Written by Staff Writer
The building that looks like a shopping mall in the sky appears to float above Dubai’s luxury lake in the desert.
Nowhere near as unearthly as it sounds — the extra-tall building has an internal circulation system, solar power and an architectural system whose elevators are visible from the street as they pull up visitors.
The “sky mall” is just the latest development in the super-tall pool phenomenon that has become prevalent in Dubai.
Construction on the walkway began in June 2018, and it was officially opened to the public on November 8. The building is 4.56 kilometers (2.9 miles) long, making it the world’s largest and tallest infinity pool by volume.
Stretching across Al Khail Road, it stretches 12.32 meters (40 feet) at its tallest point, and is capable of changing its character based on the time of day. In the winter, it will glow white. Spring will see rays of blue trickle down to warm up the desert breeze.
These seasonal effects are by design, in part to balance out temperature differences between the internal-gradient interior and above-ground air.
Its design is based on the curves of the man-made lake at The Address Zabeel Bay. The twin buildings are like two parallel towers held together by the sleek lines of glass slats. Like the hotel, this structure hosts a restaurant, pool and spa.
Elevators visible from street level
The view from the street is panoramic: visitors can look upwards to a breathtaking infinity pool and into the windowless penthouse suites where infinity pools are touted to be the perfect romantic setting. Some have infinity pools featuring walls, doors and windows, which make them visible from the street and bring some level of privacy to the space.
It has been designed in such a way that a glass ladder inside the swimming pool can lead to a concierge desk at the bottom of the tower, should the elevators stop working.
The structure comprises of four structures — two “skyscrapers” and two “towers,” said Dominique Serrand, managing director of innovative architectural design agency Lotus + Vanke , which designed the tower with apartment consultant Wayne Royal & Co.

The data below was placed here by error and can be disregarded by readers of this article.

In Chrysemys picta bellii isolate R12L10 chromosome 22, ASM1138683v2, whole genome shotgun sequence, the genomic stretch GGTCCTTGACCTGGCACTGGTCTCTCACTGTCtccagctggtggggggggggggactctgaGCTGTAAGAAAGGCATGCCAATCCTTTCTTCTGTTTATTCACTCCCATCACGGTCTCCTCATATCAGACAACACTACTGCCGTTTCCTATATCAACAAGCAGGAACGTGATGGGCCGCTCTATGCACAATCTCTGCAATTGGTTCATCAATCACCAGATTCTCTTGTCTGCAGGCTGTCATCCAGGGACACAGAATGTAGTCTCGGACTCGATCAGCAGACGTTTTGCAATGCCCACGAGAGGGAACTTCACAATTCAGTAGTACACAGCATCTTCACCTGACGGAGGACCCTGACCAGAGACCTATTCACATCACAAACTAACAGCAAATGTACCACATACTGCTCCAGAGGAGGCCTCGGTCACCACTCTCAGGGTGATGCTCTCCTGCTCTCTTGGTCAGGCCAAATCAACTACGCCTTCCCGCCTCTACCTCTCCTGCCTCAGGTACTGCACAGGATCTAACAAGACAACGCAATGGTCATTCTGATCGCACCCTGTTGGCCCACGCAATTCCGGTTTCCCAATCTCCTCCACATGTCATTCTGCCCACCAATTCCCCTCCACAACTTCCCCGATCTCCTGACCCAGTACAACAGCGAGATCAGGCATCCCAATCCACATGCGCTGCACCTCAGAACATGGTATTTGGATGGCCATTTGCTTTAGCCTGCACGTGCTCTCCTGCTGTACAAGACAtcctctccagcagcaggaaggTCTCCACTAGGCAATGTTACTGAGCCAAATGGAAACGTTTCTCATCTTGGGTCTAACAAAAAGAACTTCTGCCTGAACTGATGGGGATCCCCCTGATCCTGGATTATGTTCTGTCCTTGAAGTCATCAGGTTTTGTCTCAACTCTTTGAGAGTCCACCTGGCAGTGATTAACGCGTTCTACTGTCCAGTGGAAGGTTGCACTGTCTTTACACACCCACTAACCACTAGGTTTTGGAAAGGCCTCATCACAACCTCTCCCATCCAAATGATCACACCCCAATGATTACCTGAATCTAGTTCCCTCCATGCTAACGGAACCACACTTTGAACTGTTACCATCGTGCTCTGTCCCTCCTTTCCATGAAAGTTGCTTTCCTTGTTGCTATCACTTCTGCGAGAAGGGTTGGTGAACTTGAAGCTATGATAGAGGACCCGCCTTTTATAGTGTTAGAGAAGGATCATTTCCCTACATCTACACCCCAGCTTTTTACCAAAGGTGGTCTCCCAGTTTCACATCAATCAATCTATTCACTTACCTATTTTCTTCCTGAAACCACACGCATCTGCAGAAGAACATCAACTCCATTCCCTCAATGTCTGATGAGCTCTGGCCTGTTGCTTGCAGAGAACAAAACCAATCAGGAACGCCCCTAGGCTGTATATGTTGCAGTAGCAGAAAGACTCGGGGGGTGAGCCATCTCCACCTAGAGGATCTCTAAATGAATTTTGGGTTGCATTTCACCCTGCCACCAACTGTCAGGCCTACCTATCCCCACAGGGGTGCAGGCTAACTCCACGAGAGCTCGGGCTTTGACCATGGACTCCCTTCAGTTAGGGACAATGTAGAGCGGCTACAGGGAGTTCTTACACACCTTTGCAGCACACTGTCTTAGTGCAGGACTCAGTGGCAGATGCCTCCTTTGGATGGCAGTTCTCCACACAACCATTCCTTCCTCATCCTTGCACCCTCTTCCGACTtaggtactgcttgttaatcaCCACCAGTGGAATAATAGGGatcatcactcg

“We wanted to bring different experiences of Dubai to the tower,” he said.
“The first side is the mall side,” he said. “You walk and come inside a blue mirrored pool, it will even know who you are and how you feel and even moves around to you.
“Then on the second side is the hotel side which is carpeted in 100 percent LED lighting and is a two-story room.”
Touch screens appear on walls and floors with QR codes allowing visitors to scan QR codes for additional features within the complex.
The first floor is open to the public and all features are free to access.
‘The future of sun lounging’
Saif Mohammed Al Shamma, a leading alternative project planner and independent design professional in Dubai, said the architecture in such buildings has changed markedly over the last few years.
The city started embracing skyscrapers in 2005, and that was when the first four-storey towers were built. By 2012, construction started on more than 100 residential buildings taller than four storeys. They include residential buildings over 20 storeys and mixed-use buildings over 30 storeys.
The sky-living trend is not a new one for Dubai. Two years ago, the Ritz Carlton hotel in Al Quoz, on the Palm Jumeirah, opened a world-record-breaking 93-storey tower with an observation deck for solar-powered self-living guests.
Marty Sadok, executive director of Sharjah -based Studio LAB
Sustainability is also an important focus. The observation deck is powered by natural energy, and the supply is temperature-controlled to avoid overheating.